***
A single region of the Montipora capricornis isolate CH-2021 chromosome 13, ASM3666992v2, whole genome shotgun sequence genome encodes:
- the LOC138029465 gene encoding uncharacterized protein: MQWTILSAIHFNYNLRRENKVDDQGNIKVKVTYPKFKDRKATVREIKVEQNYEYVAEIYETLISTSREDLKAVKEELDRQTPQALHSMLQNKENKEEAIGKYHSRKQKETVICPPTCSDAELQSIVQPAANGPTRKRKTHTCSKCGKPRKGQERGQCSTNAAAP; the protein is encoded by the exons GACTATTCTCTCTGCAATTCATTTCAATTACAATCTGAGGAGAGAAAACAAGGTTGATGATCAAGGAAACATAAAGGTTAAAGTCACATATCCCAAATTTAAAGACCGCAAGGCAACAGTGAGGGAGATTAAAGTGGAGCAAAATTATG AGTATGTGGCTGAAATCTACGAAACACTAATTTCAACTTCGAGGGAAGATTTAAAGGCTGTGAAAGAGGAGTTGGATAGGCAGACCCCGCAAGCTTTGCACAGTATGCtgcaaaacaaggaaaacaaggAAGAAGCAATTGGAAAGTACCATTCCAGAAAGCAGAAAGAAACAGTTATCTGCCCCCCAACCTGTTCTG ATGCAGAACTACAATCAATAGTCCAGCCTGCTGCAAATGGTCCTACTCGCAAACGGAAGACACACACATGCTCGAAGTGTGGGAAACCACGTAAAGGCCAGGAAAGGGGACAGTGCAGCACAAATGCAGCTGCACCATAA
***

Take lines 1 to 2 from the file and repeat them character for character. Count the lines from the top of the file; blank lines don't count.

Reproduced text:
A single region of the Montipora capricornis isolate CH-2021 chromosome 13, ASM3666992v2, whole genome shotgun sequence genome encodes:
- the LOC138029465 gene encoding uncharacterized protein: MQWTILSAIHFNYNLRRENKVDDQGNIKVKVTYPKFKDRKATVREIKVEQNYEYVAEIYETLISTSREDLKAVKEELDRQTPQALHSMLQNKENKEEAIGKYHSRKQKETVICPPTCSDAELQSIVQPAANGPTRKRKTHTCSKCGKPRKGQERGQCSTNAAAP; the protein is encoded by the exons GACTATTCTCTCTGCAATTCATTTCAATTACAATCTGAGGAGAGAAAACAAGGTTGATGATCAAGGAAACATAAAGGTTAAAGTCACATATCCCAAATTTAAAGACCGCAAGGCAACAGTGAGGGAGATTAAAGTGGAGCAAAATTATG AGTATGTGGCTGAAATCTACGAAACACTAATTTCAACTTCGAGGGAAGATTTAAAGGCTGTGAAAGAGGAGTTGGATAGGCAGACCCCGCAAGCTTTGCACAGTATGCtgcaaaacaaggaaaacaaggAAGAAGCAATTGGAAAGTACCATTCCAGAAAGCAGAAAGAAACAGTTATCTGCCCCCCAACCTGTTCTG ATGCAGAACTACAATCAATAGTCCAGCCTGCTGCAAATGGTCCTACTCGCAAACGGAAGACACACACATGCTCGAAGTGTGGGAAACCACGTAAAGGCCAGGAAAGGGGACAGTGCAGCACAAATGCAGCTGCACCATAA